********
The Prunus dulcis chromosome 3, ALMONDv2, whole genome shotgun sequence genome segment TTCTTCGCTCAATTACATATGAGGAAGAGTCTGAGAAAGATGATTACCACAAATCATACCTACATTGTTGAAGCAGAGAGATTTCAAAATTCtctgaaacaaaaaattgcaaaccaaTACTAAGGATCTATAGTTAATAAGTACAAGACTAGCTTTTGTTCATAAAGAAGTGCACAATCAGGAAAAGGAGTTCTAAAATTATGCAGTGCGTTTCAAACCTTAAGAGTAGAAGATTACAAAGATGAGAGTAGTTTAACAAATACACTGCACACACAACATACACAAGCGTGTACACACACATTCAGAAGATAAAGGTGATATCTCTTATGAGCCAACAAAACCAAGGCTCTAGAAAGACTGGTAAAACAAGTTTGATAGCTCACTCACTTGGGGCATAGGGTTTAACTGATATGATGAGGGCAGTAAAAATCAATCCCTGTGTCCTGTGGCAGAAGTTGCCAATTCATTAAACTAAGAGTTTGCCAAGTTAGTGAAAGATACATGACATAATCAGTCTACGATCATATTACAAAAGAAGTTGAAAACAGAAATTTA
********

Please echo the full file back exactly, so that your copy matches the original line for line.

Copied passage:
The Prunus dulcis chromosome 3, ALMONDv2, whole genome shotgun sequence genome segment TTCTTCGCTCAATTACATATGAGGAAGAGTCTGAGAAAGATGATTACCACAAATCATACCTACATTGTTGAAGCAGAGAGATTTCAAAATTCtctgaaacaaaaaattgcaaaccaaTACTAAGGATCTATAGTTAATAAGTACAAGACTAGCTTTTGTTCATAAAGAAGTGCACAATCAGGAAAAGGAGTTCTAAAATTATGCAGTGCGTTTCAAACCTTAAGAGTAGAAGATTACAAAGATGAGAGTAGTTTAACAAATACACTGCACACACAACATACACAAGCGTGTACACACACATTCAGAAGATAAAGGTGATATCTCTTATGAGCCAACAAAACCAAGGCTCTAGAAAGACTGGTAAAACAAGTTTGATAGCTCACTCACTTGGGGCATAGGGTTTAACTGATATGATGAGGGCAGTAAAAATCAATCCCTGTGTCCTGTGGCAGAAGTTGCCAATTCATTAAACTAAGAGTTTGCCAAGTTAGTGAAAGATACATGACATAATCAGTCTACGATCATATTACAAAAGAAGTTGAAAACAGAAATTTA